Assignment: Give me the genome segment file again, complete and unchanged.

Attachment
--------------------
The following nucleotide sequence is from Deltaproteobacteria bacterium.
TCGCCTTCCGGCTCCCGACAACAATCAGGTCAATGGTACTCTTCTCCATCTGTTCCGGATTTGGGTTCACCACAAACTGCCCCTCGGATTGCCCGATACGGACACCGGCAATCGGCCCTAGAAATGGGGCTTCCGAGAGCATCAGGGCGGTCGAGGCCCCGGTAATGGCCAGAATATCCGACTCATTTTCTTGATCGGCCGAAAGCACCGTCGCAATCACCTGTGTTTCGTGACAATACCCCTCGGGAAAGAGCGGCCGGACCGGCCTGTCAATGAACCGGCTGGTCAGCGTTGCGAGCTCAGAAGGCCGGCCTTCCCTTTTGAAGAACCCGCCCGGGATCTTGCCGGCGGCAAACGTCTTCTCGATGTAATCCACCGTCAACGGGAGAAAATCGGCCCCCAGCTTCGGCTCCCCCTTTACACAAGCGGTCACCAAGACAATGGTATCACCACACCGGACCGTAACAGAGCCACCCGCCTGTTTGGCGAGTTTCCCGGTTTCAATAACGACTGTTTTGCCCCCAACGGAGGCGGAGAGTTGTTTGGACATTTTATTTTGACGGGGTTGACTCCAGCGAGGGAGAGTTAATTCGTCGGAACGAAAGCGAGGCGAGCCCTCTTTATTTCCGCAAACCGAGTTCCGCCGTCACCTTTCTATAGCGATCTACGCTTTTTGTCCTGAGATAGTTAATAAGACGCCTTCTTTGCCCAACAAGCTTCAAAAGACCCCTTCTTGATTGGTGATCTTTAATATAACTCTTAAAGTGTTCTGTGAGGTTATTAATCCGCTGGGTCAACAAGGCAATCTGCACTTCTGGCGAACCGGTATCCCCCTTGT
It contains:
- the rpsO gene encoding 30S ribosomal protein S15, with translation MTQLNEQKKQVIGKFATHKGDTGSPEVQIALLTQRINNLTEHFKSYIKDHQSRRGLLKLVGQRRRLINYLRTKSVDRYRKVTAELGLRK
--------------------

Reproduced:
The following nucleotide sequence is from Deltaproteobacteria bacterium.
TCGCCTTCCGGCTCCCGACAACAATCAGGTCAATGGTACTCTTCTCCATCTGTTCCGGATTTGGGTTCACCACAAACTGCCCCTCGGATTGCCCGATACGGACACCGGCAATCGGCCCTAGAAATGGGGCTTCCGAGAGCATCAGGGCGGTCGAGGCCCCGGTAATGGCCAGAATATCCGACTCATTTTCTTGATCGGCCGAAAGCACCGTCGCAATCACCTGTGTTTCGTGACAATACCCCTCGGGAAAGAGCGGCCGGACCGGCCTGTCAATGAACCGGCTGGTCAGCGTTGCGAGCTCAGAAGGCCGGCCTTCCCTTTTGAAGAACCCGCCCGGGATCTTGCCGGCGGCAAACGTCTTCTCGATGTAATCCACCGTCAACGGGAGAAAATCGGCCCCCAGCTTCGGCTCCCCCTTTACACAAGCGGTCACCAAGACAATGGTATCACCACACCGGACCGTAACAGAGCCACCCGCCTGTTTGGCGAGTTTCCCGGTTTCAATAACGACTGTTTTGCCCCCAACGGAGGCGGAGAGTTGTTTGGACATTTTATTTTGACGGGGTTGACTCCAGCGAGGGAGAGTTAATTCGTCGGAACGAAAGCGAGGCGAGCCCTCTTTATTTCCGCAAACCGAGTTCCGCCGTCACCTTTCTATAGCGATCTACGCTTTTTGTCCTGAGATAGTTAATAAGACGCCTTCTTTGCCCAACAAGCTTCAAAAGACCCCTTCTTGATTGGTGATCTTTAATATAACTCTTAAAGTGTTCTGTGAGGTTATTAATCCGCTGGGTCAACAAGGCAATCTGCACTTCTGGCGAACCGGTATCCCCCTTGT
It contains:
- the rpsO gene encoding 30S ribosomal protein S15, with translation MTQLNEQKKQVIGKFATHKGDTGSPEVQIALLTQRINNLTEHFKSYIKDHQSRRGLLKLVGQRRRLINYLRTKSVDRYRKVTAELGLRK